# Help Identifying Obvious Curves Computationally

• Feb 26th 2010, 07:37 AM
M1ke
Help Identifying Obvious Curves Computationally
For a final year Engineering project I am analysing brain wave spiking signals (basically a series of discrete data points over 3s). The aim is to predict where in the series certain actions are taking place during the testing.

From the original spike series the data was grouped into equally sized bins and then the spiking rate per bin calculated. To analyse the test data the groups between two points in time are taken and the probability density of each spiking rate (50ms^-1 -> 400 ms^-1) was calculated and fit to a normal distribution. Certain time periods showed a much more obvious distribution so it was expected that these would be identifiable in a "blind" test where the model sweeps through the entire series plotting points with bins of 20ms and ranges of 400ms. As expected certain traces were much more obvious than others and the next task is, in the computational model, to separate these from less significant traces.

Here is the test graph, showing the probability density distributions between the various actions that take place over one series:
http://1webservices.co.uk/mike/series-4.png
Here is the graph produced from the sweeping algorithm on the same data:
http://1webservices.co.uk/mike/series-4-int.png
From this graph it can be seen that the same obvious trace rises above the general noise. However I can't use any data from the analysis (first graph) in filtering the second graph (because I need this to work for any of the 24 tests I have data for) so I need a way of filtering this in code. Can anyone suggest steps or pseudo-code that will allow me to chuck away the majority of traces, leaving the light blue, two green, turquoise and brown traces?

I've deliberately left out how I'm storing data or the language I'm using as this is a question of the principle rather than the method. Thanks in advance.
• Feb 26th 2010, 11:58 PM
CaptainBlack
Quote:

Originally Posted by M1ke
For a final year Engineering project I am analysing brain wave spiking signals (basically a series of discrete data points over 3s). The aim is to predict where in the series certain actions are taking place during the testing.

From the original spike series the data was grouped into equally sized bins and then the spiking rate per bin calculated. To analyse the test data the groups between two points in time are taken and the probability density of each spiking rate (50ms^-1 -> 400 ms^-1) was calculated and fit to a normal distribution. Certain time periods showed a much more obvious distribution so it was expected that these would be identifiable in a "blind" test where the model sweeps through the entire series plotting points with bins of 20ms and ranges of 400ms. As expected certain traces were much more obvious than others and the next task is, in the computational model, to separate these from less significant traces.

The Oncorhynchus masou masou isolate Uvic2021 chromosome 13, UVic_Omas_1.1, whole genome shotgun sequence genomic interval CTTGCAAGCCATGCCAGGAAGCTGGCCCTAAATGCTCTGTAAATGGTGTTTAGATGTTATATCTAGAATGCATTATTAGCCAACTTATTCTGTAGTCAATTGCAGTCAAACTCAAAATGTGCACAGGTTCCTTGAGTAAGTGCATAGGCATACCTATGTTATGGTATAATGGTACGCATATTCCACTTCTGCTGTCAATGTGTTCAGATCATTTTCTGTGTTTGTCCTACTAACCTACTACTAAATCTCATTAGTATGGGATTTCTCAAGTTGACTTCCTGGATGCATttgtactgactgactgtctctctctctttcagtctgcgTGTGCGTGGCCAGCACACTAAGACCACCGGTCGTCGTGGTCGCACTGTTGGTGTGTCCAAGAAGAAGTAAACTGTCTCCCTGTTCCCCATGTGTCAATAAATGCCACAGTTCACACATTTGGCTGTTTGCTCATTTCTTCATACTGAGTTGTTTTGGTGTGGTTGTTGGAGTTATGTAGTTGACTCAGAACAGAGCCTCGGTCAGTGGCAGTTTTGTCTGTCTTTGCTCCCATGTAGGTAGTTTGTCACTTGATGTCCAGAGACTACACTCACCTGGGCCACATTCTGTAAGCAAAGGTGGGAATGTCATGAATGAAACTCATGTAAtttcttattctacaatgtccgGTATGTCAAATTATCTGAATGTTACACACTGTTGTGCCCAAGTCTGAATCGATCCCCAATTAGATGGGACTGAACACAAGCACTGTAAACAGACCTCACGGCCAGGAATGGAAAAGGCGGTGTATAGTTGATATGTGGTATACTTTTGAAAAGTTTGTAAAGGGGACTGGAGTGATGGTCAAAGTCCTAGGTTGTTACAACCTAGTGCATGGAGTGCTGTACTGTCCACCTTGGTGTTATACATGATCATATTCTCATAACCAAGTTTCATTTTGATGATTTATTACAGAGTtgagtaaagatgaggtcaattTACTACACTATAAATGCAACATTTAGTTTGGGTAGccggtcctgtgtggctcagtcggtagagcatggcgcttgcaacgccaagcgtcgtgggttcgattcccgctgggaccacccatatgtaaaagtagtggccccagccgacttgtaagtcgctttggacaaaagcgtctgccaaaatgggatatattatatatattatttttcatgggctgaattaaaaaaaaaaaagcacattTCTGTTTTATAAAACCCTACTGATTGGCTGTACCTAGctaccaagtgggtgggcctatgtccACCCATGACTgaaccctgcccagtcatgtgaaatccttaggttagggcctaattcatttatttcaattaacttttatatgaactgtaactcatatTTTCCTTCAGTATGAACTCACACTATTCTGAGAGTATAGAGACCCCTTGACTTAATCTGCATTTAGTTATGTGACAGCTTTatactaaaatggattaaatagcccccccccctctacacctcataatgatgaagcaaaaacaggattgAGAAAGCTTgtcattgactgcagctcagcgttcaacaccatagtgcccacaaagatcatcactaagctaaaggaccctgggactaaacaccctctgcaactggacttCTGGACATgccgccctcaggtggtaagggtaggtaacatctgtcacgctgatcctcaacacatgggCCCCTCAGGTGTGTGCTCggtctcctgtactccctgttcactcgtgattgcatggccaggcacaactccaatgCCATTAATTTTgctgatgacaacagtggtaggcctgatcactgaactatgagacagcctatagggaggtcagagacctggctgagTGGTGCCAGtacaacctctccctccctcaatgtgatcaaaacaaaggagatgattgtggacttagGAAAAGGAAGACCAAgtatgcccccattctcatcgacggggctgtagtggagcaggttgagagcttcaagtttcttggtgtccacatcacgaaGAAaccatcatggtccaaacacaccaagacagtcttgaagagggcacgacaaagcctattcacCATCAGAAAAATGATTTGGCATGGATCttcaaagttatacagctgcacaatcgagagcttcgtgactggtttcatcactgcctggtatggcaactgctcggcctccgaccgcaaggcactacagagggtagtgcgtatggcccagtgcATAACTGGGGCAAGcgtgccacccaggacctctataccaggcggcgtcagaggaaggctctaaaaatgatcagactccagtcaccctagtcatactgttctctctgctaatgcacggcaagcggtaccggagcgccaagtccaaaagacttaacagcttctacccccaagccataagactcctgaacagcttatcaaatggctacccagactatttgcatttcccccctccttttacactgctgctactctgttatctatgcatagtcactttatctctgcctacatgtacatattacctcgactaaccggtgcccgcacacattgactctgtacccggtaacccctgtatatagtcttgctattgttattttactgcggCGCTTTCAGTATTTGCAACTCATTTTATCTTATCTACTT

Here is the test graph, showing the probability density distributions between the various actions that take place over one series:
http://1webservices.co.uk/mike/series-4.png
Here is the graph produced from the sweeping algorithm on the same data:
http://1webservices.co.uk/mike/series-4-int.png
From this graph it can be seen that the same obvious trace rises above the general noise. However I can't use any data from the analysis (first graph) in filtering the second graph (because I need this to work for any of the 24 tests I have data for) so I need a way of filtering this in code. Can anyone suggest steps or pseudo-code that will allow me to chuck away the majority of traces, leaving the light blue, two green, turquoise and brown traces?

I've deliberately left out how I'm storing data or the language I'm using as this is a question of the principle rather than the method. Thanks in advance.

Look at a test statistic something like the ratio of maximum to median (or mean?) for the curve, and set a detection threshold of something like 2.

CB
• Mar 2nd 2010, 08:34 AM
M1ke
Unfortunately the curves are made from only 3-6 data points, and usually the median is tiny as it comes from the lower points. In the end I found that taking the standard deviation along each vertical point (i.e. the range of y values for a certain x value), then taking only graphs that had a point above that deviation filtered it partially. After that I worked out a threshold ratio of the deviation of each curve at that x value from the mean and seem to have a fairly good filter. Unfortunately I've no idea the name of this method having found it by trial and error; so I need to know what techniques I'm really using before writing it up.

Thanks for the help.